Delivering a quick bite that doesn’t lead to obesity and diabetes is all the rage in the fast food world these days. Chefs Daniel Patterson and Roy Choi, the team behind the forthcoming Loco’l, have been hitting the headlines with their efforts, and now so has the healthy frozen-food brand, Amy’s. Amy’s Drive-Thru is that company’s first retail location to make it to market, having recently opened an organic, vegetarian concept restaurant in the North Bay’s Rohnert Park.
Delivering a quick bite that doesn’t lead to obesity and diabetes, has been hitting the headlines lately. The likes of chefs, Daniel Patterson and Roy Choi’s, who are behind Loco’l, and ‘healthy’ frozen food brand, Amy’s, have both come up with concepts.
Rohnert Park isn’t exactly a destination for San Franciscans looking for a weekend getaway, but it’s a perfect pit-stop if you’re heading to Healdsburg or points further north. Just a hop, skip and a jump from the 101, Amy’s Drive-Thru has been designed to challenge preconceived notions of a fast food joint. The restaurant’s exterior has been built with “upcycled” materials, including wooden siding, and boasts a water tower and a growing roof, while the interior is light, airy and lofty — all exposed wood beams, high ceilings and fresh white paint. No Formica, fluorescent lighting, or nasty ceiling tiles here.
But what about the menu? If you’ve ever bought a frozen dinner from Amy’s, you’ll know that an earthy couple — Rachel and Andy Berliner — started the company in 1987 after the birth of their daughter, naming it after her. Still a family-run business, Amy’s has grown to 1,600 employees and is built around creating food products that taste homemade and only use organic, non-GMO, vegetarian ingredients. That sensibility has been extended to the menu at Amy’s Drive-Thru.
From mac ‘n’ cheese, to chili rice bowls, pizzas, salads, burritos, veggie burgers, and secret sauces, the menu feels like a natural extension of the company’s brand. Food comes in cardboard. Straws are made out of paper. Milkshakes are available made with dairy or non-dairy, and seemingly everything on the menu is available gluten-free. Prices range from $2.69 for a single burger, no cheese, to about $8 for a fully-loaded salad.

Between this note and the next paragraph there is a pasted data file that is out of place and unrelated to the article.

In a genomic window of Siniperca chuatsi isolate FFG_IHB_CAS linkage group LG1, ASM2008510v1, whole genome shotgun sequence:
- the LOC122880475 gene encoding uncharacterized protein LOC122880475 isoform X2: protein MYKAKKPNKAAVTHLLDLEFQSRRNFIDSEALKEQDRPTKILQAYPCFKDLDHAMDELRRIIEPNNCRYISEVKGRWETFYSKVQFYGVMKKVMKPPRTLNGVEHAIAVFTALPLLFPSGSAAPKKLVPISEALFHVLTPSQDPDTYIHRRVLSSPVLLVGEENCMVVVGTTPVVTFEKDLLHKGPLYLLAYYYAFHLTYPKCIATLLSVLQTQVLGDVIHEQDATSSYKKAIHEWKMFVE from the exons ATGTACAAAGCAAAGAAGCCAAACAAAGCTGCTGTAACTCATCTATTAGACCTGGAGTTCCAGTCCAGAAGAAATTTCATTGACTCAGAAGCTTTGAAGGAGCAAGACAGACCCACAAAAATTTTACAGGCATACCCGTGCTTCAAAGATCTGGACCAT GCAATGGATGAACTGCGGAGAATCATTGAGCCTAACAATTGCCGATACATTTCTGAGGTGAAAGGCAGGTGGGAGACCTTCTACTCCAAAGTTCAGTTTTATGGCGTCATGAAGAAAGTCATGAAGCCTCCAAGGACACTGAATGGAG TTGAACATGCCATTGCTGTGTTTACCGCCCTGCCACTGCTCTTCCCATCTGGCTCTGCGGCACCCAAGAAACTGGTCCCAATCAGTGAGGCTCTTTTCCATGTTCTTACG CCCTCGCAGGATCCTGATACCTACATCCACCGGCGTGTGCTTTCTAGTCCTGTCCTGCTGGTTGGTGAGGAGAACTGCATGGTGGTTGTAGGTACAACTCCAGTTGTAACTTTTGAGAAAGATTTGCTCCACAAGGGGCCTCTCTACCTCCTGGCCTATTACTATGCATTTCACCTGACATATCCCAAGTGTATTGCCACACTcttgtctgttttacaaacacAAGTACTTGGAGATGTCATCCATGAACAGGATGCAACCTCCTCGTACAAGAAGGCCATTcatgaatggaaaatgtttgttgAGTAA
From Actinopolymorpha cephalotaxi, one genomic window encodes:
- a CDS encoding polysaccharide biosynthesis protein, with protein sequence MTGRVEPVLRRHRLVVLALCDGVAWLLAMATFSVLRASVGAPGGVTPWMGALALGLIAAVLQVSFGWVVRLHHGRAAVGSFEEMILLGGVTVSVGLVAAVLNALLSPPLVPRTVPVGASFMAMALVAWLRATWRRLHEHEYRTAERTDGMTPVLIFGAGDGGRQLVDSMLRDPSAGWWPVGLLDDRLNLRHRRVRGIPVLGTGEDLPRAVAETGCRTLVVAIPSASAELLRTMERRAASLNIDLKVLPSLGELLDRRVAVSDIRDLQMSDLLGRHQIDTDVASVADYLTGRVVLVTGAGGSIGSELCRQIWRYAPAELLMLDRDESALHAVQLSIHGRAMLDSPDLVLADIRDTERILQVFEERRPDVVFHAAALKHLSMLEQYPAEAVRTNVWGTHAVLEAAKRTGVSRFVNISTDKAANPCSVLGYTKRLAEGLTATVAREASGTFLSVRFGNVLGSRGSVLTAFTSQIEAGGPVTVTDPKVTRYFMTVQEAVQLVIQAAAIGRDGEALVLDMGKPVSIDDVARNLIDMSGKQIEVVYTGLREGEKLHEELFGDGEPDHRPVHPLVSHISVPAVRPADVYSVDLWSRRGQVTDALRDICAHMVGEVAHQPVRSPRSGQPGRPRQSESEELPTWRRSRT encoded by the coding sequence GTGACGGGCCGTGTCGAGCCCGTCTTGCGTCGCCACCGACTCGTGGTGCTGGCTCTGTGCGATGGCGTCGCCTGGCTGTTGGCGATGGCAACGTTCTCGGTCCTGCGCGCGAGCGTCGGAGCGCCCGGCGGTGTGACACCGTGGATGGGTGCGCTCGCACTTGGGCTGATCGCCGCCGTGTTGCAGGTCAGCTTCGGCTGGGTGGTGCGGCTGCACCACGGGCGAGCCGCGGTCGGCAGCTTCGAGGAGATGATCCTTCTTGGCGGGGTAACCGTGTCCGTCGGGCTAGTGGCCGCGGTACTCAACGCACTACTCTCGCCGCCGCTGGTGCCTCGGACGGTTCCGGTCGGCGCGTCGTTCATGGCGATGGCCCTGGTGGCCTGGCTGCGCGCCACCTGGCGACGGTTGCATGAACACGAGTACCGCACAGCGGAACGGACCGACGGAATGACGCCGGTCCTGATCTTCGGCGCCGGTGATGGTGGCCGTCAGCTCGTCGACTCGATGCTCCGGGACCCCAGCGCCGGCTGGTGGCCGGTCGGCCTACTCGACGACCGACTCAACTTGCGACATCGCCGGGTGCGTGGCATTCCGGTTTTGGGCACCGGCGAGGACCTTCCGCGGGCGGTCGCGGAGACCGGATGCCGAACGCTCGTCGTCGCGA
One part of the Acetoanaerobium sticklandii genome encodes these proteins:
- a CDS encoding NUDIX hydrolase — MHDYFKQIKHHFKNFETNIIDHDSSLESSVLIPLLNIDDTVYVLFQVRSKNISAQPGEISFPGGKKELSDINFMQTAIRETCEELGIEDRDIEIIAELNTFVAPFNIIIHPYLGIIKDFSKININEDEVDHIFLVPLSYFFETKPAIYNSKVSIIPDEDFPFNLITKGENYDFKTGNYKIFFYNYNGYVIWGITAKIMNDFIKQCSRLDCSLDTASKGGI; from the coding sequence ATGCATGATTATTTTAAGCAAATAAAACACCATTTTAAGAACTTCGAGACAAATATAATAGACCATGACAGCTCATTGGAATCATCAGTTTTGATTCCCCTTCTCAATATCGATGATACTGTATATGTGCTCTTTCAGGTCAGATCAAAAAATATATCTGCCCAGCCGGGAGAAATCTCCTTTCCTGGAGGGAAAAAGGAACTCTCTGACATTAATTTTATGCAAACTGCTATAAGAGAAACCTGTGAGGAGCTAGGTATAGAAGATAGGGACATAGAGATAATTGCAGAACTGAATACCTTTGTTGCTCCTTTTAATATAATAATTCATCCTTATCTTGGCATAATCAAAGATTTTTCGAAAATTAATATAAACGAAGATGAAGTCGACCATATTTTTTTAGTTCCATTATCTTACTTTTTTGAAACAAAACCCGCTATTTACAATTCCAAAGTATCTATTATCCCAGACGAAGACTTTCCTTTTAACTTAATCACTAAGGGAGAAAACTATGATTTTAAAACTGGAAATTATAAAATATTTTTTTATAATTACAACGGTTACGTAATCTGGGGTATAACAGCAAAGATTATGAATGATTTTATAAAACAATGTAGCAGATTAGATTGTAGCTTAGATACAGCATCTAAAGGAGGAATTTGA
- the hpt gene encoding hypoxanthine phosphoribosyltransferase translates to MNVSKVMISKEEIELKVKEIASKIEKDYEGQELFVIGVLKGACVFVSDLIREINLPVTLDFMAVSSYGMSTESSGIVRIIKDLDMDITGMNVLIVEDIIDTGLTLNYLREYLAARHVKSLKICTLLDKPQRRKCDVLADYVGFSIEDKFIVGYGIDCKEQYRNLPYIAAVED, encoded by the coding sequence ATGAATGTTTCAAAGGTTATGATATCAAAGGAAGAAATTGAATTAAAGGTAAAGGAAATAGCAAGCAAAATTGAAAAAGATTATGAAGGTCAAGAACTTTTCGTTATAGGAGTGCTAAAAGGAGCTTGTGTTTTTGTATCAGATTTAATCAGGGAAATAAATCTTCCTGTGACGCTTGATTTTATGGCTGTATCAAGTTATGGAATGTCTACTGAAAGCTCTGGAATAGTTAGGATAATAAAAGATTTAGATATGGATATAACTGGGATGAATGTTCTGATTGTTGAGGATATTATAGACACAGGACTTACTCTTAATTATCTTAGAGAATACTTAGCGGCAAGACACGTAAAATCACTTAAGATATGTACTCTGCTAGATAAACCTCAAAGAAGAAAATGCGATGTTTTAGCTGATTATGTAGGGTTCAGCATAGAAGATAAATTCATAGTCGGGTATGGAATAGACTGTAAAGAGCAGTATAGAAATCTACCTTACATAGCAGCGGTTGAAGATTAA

The proof, as they say, is always in the pudding. The chili cheese fries ($3.49) were a big hit with younger diners, while the brown rice chili bowl ($3.89) felt like a healthy, comfort-food choice for adults. The lettuce-wrapped, gluten-free veggie burger was probably the least memorable — perhaps not surprising given the lack of bun and wheat-based grains — but it still filled a hole. Diners at the adjacent table — teens who looked like they’d be more at home at McDonalds — raved about their mac ‘n’ cheese and pizzas. The main trick here seems to be getting you to feel good about eating what you’d ordinarily think of as junk food, and frankly it might still be worthy of that label — no calories, sodium levels, or other details are published anywhere.
Overall, the food tasted enough like fast food (extra umami, slightly heavy on the sodium) to give you that sense of having indulged in something slightly forbidden, but at the same time, it tastes healthy enough that you don’t leave feeling guilty. And the place was mobbed. The drive-thru line was jammed, the queues inside long but quick to move. If you’ve spent the day wine-tasting and need something to soak up all that lovely grape juice, this is just the ticket for the drive home.
Amy’s Drive-Thru, 58 Golf Course Drive West, Rohnert Park.
This article first appeared in SF Weekly.